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Donna Pope, Former U.S. Mint Director: In Memoriam

Donna Pope.

By CoinWeek News Staff …..
Donna Pope, who served as the 33rd Director of the United States Mint under Presidents Reagan and Bush, has died. She was 91 years old.

Life Before the Mint

Pope was born Donna Marie Kolnik in Cleveland, Ohio, on October 15, 1931. A lifelong Republican, she served in the Ohio State Legislature from 1972 to 1982 before being appointed by President Ronald W. Reagan to serve as Director of the Mint in 1981. One of seven women who have served as Mint Director, she replaced her colleague Stella Hackel Sims, who had overseen the release of the disastrous Susan B. Anthony dollar.

A Time of Historic Change

Pope’s tenure at the Mint was one of tremendous change. While the Mint put production of small dollar coins on an indefinite hiatus, Pope expanded production in other areas more geared towards popular demand. With the release of the 1982-D Washington Bicentennial half dollar, the Mint reintroduced its commemorative coinage program 28 years after the end of the “Classic” period. Collector enthusiasm for commemorative coins saw each issue sell millions of pieces in the program’s formative first years.

Pope also saw the introduction of the American bullion coin program. Under her watch, the American Gold and Silver Eagles were released. The programs continue to this day and are among the most recognized and popular bullion coins in the world.

A reduction in the cost of producing the copper cent was a key concern for Pope. Under her leadership, the Mint developed a less expensive copper-plated zinc alloy that has kept the diminutive denomination in circulation for 40-plus years after its introduction.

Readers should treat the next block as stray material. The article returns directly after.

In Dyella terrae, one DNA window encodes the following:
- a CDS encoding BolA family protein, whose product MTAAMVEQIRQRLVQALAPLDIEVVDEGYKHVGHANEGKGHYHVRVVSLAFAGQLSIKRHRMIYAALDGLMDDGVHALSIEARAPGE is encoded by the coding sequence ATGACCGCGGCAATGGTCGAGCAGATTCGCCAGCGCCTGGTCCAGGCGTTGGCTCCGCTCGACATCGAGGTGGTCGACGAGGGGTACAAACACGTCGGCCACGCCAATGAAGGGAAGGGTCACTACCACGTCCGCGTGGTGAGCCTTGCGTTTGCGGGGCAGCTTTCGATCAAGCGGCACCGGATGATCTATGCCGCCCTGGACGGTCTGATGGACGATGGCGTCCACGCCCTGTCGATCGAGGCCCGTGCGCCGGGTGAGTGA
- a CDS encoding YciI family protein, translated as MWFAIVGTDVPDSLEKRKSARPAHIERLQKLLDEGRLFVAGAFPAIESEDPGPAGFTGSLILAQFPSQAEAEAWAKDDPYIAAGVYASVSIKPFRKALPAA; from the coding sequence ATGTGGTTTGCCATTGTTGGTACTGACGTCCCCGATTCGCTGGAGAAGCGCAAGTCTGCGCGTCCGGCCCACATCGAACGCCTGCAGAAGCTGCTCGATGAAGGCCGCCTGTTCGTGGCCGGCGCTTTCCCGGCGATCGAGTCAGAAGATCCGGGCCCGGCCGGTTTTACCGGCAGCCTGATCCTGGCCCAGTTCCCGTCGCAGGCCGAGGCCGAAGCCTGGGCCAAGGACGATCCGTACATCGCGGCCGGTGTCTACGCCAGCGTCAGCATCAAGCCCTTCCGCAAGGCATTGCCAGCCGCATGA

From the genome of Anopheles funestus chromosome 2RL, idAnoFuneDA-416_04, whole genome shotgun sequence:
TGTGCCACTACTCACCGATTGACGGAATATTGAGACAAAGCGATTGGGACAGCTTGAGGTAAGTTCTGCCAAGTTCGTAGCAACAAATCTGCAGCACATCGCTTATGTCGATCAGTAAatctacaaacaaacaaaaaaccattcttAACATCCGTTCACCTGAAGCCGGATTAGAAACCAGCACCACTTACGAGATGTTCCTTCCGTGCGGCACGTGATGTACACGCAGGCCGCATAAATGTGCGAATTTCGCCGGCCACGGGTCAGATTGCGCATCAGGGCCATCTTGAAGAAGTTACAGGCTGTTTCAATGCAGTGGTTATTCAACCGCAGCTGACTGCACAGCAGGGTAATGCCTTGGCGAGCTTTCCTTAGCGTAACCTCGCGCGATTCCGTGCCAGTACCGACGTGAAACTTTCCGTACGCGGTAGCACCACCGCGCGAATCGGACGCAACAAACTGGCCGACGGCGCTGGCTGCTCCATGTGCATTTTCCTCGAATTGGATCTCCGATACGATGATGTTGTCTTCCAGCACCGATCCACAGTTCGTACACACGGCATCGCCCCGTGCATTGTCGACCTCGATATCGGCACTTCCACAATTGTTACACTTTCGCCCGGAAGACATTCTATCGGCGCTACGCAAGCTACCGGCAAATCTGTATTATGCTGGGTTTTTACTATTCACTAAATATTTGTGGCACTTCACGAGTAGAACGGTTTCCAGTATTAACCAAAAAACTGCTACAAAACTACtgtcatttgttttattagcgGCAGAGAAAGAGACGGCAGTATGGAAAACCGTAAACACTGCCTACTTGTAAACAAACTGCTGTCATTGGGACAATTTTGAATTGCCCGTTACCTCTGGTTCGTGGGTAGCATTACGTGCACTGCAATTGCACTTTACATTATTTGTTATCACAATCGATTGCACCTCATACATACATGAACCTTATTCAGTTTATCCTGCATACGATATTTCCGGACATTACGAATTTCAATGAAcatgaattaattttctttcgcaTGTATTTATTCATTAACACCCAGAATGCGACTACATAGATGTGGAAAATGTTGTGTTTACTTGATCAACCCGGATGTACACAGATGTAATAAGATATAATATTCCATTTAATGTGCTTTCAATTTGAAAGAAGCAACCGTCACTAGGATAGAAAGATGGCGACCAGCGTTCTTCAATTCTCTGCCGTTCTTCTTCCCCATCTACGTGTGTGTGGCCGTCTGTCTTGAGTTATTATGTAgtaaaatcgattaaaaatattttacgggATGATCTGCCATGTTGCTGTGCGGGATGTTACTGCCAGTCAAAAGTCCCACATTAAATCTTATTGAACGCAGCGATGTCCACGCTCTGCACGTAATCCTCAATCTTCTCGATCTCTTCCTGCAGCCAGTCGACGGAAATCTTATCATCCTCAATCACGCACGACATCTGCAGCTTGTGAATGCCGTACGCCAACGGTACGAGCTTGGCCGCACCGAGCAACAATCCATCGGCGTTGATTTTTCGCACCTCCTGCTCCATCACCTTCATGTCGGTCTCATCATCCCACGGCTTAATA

Beyond the coin issues of her tenure, Pope saw the Mint’s operating infrastructure undergo modernization and reorganization. While Reagan’s budget cuts impacted Mint operations, Pope expanded the production capabilities of the Denver Mint in 1984-85 and gave branch mint designations to the San Francisco Assay Office and the West Point Bullion Depository. Both moves were popular with collectors.

During Pope’s time as director, the Mint began automating various processes of die and coin production. As a leader in the industry, she also built relationships with leading world mints. In 1990, she, along with future Mint Director David J. Ryder, were among the first U.S. officials to visit Soviet mints in Moscow and Leningrad (now St. Petersburg).

After the Mint

Pope served as Mint Director for two terms. After her second term, Pope worked with the International Olympic Committee (IOC) to develop its centennial coin program. She also resumed her work in Republican politics, serving in the administration of Ohio Governor George Voinovich. After Pope retired, she moved to Colorado.

Donna Pope is preceded in death by her husband Raymond. She is survived by a daughter and four grandchildren.

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